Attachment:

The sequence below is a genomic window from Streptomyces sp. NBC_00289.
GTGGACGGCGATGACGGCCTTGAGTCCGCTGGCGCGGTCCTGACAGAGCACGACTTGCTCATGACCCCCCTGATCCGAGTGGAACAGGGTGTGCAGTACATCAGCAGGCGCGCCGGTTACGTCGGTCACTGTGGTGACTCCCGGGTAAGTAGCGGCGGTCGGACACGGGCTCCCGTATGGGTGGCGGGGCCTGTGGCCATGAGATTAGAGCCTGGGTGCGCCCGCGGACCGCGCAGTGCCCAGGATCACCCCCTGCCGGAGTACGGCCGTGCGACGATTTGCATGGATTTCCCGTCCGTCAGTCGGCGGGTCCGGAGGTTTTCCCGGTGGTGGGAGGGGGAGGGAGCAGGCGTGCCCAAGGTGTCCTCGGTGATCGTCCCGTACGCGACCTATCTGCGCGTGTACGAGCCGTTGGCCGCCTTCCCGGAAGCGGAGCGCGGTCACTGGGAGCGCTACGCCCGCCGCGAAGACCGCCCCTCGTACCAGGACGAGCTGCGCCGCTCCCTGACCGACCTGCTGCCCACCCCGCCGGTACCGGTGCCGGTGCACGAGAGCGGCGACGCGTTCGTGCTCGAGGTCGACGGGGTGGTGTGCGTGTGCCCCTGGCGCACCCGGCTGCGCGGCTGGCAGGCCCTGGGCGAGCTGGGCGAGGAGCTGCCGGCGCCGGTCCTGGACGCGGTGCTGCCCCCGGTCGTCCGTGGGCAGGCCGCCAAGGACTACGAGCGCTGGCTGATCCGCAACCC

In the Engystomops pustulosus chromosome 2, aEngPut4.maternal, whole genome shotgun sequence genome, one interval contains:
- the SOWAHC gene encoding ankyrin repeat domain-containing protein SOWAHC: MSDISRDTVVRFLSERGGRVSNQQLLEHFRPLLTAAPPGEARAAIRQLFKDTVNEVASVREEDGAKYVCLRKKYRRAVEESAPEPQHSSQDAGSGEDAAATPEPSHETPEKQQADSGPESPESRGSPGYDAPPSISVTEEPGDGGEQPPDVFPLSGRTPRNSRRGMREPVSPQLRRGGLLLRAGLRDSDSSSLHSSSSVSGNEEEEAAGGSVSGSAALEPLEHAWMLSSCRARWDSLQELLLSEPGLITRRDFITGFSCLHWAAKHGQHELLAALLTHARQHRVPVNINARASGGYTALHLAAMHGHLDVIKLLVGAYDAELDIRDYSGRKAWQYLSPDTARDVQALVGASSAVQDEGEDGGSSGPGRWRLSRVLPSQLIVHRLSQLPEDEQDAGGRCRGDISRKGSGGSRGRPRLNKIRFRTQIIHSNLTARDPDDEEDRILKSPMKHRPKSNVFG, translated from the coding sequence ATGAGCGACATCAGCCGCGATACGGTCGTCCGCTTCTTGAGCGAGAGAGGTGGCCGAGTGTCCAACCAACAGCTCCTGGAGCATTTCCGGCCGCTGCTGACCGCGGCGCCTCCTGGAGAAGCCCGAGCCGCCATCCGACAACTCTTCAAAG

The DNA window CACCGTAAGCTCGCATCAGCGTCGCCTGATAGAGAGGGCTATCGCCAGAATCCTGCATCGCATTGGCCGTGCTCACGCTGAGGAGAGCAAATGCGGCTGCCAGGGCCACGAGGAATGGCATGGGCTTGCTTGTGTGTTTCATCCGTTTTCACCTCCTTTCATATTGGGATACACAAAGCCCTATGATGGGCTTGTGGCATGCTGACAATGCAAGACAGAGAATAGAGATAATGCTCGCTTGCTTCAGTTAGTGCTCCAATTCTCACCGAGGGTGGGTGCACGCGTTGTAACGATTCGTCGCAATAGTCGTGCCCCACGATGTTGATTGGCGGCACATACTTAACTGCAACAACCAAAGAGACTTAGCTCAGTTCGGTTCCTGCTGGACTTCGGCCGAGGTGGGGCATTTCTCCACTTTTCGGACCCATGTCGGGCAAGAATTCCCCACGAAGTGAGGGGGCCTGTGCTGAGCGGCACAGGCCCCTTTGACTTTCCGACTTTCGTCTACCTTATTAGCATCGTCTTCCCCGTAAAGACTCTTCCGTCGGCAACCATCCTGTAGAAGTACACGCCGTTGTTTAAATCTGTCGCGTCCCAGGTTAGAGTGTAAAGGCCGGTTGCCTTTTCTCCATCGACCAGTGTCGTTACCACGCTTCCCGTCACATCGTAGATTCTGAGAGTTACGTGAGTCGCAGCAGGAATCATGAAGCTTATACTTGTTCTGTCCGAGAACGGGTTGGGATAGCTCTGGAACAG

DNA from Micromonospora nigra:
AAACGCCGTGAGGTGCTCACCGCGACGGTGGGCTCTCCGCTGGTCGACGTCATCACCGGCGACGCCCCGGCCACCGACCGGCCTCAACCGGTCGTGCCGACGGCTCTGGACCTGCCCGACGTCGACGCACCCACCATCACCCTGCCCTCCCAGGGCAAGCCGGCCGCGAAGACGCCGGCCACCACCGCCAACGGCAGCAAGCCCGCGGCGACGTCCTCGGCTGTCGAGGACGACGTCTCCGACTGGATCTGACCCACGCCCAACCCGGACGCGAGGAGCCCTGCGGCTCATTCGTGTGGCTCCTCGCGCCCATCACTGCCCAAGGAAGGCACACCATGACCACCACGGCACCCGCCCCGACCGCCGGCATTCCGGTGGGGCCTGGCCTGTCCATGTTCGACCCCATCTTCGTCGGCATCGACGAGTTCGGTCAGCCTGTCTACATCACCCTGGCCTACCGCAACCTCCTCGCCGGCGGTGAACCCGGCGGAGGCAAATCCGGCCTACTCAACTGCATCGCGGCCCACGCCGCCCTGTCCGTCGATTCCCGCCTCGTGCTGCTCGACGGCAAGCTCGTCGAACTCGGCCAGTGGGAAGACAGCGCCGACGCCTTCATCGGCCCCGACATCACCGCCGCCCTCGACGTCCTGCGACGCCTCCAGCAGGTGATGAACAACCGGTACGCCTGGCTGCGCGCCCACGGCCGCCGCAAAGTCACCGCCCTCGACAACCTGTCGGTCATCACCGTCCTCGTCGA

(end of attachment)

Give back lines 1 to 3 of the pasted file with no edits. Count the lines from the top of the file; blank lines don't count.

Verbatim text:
The sequence below is a genomic window from Streptomyces sp. NBC_00289.
GTGGACGGCGATGACGGCCTTGAGTCCGCTGGCGCGGTCCTGACAGAGCACGACTTGCTCATGACCCCCCTGATCCGAGTGGAACAGGGTGTGCAGTACATCAGCAGGCGCGCCGGTTACGTCGGTCACTGTGGTGACTCCCGGGTAAGTAGCGGCGGTCGGACACGGGCTCCCGTATGGGTGGCGGGGCCTGTGGCCATGAGATTAGAGCCTGGGTGCGCCCGCGGACCGCGCAGTGCCCAGGATCACCCCCTGCCGGAGTACGGCCGTGCGACGATTTGCATGGATTTCCCGTCCGTCAGTCGGCGGGTCCGGAGGTTTTCCCGGTGGTGGGAGGGGGAGGGAGCAGGCGTGCCCAAGGTGTCCTCGGTGATCGTCCCGTACGCGACCTATCTGCGCGTGTACGAGCCGTTGGCCGCCTTCCCGGAAGCGGAGCGCGGTCACTGGGAGCGCTACGCCCGCCGCGAAGACCGCCCCTCGTACCAGGACGAGCTGCGCCGCTCCCTGACCGACCTGCTGCCCACCCCGCCGGTACCGGTGCCGGTGCACGAGAGCGGCGACGCGTTCGTGCTCGAGGTCGACGGGGTGGTGTGCGTGTGCCCCTGGCGCACCCGGCTGCGCGGCTGGCAGGCCCTGGGCGAGCTGGGCGAGGAGCTGCCGGCGCCGGTCCTGGACGCGGTGCTGCCCCCGGTCGTCCGTGGGCAGGCCGCCAAGGACTACGAGCGCTGGCTGATCCGCAACCC

In the Engystomops pustulosus chromosome 2, aEngPut4.maternal, whole genome shotgun sequence genome, one interval contains: